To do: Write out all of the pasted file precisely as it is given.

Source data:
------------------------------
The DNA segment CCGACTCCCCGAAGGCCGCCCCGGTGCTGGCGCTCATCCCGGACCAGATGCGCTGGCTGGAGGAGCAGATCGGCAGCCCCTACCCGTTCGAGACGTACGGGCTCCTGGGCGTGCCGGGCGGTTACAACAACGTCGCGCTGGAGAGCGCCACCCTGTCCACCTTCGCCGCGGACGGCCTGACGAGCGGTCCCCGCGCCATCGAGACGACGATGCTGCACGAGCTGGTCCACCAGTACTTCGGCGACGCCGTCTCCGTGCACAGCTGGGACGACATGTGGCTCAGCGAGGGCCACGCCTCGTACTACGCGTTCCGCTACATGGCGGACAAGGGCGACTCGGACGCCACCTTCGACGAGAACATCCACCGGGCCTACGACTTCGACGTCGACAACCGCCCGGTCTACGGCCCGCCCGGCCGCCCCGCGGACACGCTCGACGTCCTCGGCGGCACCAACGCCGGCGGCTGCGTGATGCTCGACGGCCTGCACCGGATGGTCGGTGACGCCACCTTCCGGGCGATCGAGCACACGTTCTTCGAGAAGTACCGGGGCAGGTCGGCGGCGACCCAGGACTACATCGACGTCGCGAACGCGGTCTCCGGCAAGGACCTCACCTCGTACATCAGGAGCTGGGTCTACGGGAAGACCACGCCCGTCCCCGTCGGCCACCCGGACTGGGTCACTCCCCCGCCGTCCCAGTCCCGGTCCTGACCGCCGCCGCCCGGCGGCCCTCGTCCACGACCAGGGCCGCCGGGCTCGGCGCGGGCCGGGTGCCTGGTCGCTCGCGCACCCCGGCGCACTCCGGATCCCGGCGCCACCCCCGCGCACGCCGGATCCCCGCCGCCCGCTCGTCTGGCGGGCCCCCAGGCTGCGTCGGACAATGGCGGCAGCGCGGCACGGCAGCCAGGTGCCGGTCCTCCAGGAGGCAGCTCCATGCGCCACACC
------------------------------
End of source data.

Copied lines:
The DNA segment CCGACTCCCCGAAGGCCGCCCCGGTGCTGGCGCTCATCCCGGACCAGATGCGCTGGCTGGAGGAGCAGATCGGCAGCCCCTACCCGTTCGAGACGTACGGGCTCCTGGGCGTGCCGGGCGGTTACAACAACGTCGCGCTGGAGAGCGCCACCCTGTCCACCTTCGCCGCGGACGGCCTGACGAGCGGTCCCCGCGCCATCGAGACGACGATGCTGCACGAGCTGGTCCACCAGTACTTCGGCGACGCCGTCTCCGTGCACAGCTGGGACGACATGTGGCTCAGCGAGGGCCACGCCTCGTACTACGCGTTCCGCTACATGGCGGACAAGGGCGACTCGGACGCCACCTTCGACGAGAACATCCACCGGGCCTACGACTTCGACGTCGACAACCGCCCGGTCTACGGCCCGCCCGGCCGCCCCGCGGACACGCTCGACGTCCTCGGCGGCACCAACGCCGGCGGCTGCGTGATGCTCGACGGCCTGCACCGGATGGTCGGTGACGCCACCTTCCGGGCGATCGAGCACACGTTCTTCGAGAAGTACCGGGGCAGGTCGGCGGCGACCCAGGACTACATCGACGTCGCGAACGCGGTCTCCGGCAAGGACCTCACCTCGTACATCAGGAGCTGGGTCTACGGGAAGACCACGCCCGTCCCCGTCGGCCACCCGGACTGGGTCACTCCCCCGCCGTCCCAGTCCCGGTCCTGACCGCCGCCGCCCGGCGGCCCTCGTCCACGACCAGGGCCGCCGGGCTCGGCGCGGGCCGGGTGCCTGGTCGCTCGCGCACCCCGGCGCACTCCGGATCCCGGCGCCACCCCCGCGCACGCCGGATCCCCGCCGCCCGCTCGTCTGGCGGGCCCCCAGGCTGCGTCGGACAATGGCGGCAGCGCGGCACGGCAGCCAGGTGCCGGTCCTCCAGGAGGCAGCTCCATGCGCCACACC